Interoperability - hardware systems that interoperate in milliseconds to provide a seamless experience
While unravelling the layers of Interoperability, we explored the fundamentals of different systems, discussed the various meanings of Interoperability in part one and how they work together to achieve a shared objective.
The best example of system-to-system Interoperability is something you engage with a million times a day, rely on both to share and to gather information and as well to keep you in contact with the world… yes you've guessed it … it's the Internet!
As far as most of us are concerned, we use the Internet and have no idea that it’s actually talking to hundreds of machines at the same time and that it’s designed not to break down.
So each machine knows how to talk to the other but they know nothing about each other. All they know is the foundation protocol TCP/IP. On top of this core protool, there are layered services like SMTP, FTP and HTTP etc. that all function seamlessly without us even noticing!
These various applications do not interrupt our experience online (well sometimes they do) and are hidden to provide that quick, receptive unified experience.
These technologies have been around for well over 50 years and the reason that it works so well, is because they don’t know about each other but have a common standard in which they efficiently interoperate.
So when a new device comes along such as the iPad, because it is a very known and common way of communicating nowadays, it doesn’t need to announce itself, it obeys those rules to form a simple system-to-system Interoperability function.
TCP/IP is the backbone that supports the ever-growing World Wide Web and the numerous application layers such as DHCP, DNS, FTP, HTTP, IMAP, IRC, LDAP, MGCP, NNTP, BGP, NTP, POP, RPC, RTP, RTSP, RIP, SIP, SMTP, SNMP, SOCKS, SSH, Telnet, TLS/SSL, XMPP and many more…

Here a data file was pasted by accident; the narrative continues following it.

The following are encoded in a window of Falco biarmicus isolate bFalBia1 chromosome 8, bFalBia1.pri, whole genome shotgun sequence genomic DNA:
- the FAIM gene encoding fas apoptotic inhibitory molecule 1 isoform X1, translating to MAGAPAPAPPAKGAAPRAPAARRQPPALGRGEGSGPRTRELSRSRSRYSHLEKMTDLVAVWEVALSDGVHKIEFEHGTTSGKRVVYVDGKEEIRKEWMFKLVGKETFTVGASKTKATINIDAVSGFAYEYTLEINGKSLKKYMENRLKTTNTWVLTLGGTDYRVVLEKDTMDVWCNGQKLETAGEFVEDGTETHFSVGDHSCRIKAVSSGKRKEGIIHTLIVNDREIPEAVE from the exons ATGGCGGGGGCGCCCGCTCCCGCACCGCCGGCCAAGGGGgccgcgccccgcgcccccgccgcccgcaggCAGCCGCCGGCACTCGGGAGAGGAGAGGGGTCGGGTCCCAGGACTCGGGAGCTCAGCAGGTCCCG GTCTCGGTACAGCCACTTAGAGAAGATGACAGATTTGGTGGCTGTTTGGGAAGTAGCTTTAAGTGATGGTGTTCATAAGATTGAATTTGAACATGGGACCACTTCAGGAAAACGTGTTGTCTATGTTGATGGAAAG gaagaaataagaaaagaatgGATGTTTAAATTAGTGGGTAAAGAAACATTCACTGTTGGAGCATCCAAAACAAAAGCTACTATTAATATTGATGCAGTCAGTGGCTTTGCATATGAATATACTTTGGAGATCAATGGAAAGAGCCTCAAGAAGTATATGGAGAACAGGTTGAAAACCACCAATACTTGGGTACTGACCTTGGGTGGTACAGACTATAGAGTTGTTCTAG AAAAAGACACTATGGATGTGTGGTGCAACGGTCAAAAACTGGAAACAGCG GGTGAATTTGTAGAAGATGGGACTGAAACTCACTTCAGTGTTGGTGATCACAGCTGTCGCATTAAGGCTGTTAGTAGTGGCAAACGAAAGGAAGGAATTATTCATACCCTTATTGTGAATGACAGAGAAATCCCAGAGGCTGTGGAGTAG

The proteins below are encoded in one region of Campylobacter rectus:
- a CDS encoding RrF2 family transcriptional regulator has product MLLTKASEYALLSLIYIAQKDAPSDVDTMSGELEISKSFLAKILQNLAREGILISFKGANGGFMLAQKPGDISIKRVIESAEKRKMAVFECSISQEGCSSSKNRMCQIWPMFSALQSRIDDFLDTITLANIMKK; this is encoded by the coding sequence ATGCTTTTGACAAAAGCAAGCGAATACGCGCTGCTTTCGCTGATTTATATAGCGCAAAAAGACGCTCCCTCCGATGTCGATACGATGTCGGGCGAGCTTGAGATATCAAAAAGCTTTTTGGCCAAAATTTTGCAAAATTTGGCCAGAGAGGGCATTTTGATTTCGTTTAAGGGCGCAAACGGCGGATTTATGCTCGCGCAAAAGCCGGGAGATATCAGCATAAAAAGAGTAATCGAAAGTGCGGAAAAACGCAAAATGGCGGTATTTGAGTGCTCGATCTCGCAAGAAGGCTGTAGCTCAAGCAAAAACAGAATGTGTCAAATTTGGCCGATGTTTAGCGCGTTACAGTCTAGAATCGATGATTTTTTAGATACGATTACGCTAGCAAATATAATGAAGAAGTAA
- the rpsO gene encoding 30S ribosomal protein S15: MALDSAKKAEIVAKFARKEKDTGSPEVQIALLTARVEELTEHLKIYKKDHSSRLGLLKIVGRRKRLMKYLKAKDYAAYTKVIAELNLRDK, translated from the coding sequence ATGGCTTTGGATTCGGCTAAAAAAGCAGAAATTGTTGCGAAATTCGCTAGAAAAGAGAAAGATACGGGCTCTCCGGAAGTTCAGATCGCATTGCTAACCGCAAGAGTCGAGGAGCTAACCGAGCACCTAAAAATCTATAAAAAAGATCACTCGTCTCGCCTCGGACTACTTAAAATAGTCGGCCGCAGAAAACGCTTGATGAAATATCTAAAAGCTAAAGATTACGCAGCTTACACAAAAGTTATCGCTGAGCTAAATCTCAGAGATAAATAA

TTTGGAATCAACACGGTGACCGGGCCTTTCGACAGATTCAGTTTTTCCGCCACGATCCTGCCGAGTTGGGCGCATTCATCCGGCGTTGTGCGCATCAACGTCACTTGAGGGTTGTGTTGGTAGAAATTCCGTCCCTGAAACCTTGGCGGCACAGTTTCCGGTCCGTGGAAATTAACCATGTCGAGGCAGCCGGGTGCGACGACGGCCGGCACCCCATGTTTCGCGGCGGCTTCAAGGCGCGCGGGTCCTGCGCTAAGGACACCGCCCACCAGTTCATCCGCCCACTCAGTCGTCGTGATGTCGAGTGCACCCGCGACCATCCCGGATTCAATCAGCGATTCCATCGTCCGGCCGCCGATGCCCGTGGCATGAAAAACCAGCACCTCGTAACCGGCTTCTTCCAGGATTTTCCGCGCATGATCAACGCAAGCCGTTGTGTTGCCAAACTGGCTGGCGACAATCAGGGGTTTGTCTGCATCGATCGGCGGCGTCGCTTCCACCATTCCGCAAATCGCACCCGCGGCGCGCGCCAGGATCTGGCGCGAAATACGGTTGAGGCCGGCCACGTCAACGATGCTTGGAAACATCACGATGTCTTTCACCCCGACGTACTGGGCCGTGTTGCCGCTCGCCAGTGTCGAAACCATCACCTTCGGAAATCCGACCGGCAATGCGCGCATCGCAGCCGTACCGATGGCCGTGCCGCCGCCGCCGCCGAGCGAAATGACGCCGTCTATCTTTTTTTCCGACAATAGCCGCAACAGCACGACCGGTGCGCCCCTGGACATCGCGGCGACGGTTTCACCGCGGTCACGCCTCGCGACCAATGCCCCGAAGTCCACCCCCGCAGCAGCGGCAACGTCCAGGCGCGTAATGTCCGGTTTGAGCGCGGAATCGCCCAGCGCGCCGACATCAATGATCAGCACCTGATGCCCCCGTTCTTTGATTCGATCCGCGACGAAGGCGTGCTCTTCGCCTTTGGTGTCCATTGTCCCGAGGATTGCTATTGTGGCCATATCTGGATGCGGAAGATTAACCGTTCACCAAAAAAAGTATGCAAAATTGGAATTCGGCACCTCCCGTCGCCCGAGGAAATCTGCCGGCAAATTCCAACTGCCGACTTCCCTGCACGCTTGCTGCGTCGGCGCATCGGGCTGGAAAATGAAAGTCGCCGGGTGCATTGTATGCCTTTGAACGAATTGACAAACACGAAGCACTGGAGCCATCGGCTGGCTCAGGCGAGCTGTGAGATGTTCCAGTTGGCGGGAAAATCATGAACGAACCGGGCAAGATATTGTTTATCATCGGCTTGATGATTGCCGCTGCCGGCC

All the above may sound like noise but they are all highly functional and function so seamlessly that we just don’t know that we are using them which ultimately outlines how well system-to-system Interoperability is done. We don’t even realise that we are using the majority of those services right this moment!
These various application layers co-exit seamlessly, but we as users don’t know that they are there. Such is the case for users of our Brand Centre®, where they can bulk upload assets, assign assets to certain campaigns and automate artwork all within a ‘branded interoperable intra-net’.
In Part 3 of our mini-series, we will examine Interoperability within software environments, in particularly Application Programming Interfaces – APIs.
The third and final part of our mini-series is coming in the next few weeks. That part will look at how Interoperability can be strengthened through Application Programming Interface, also known as APIs.
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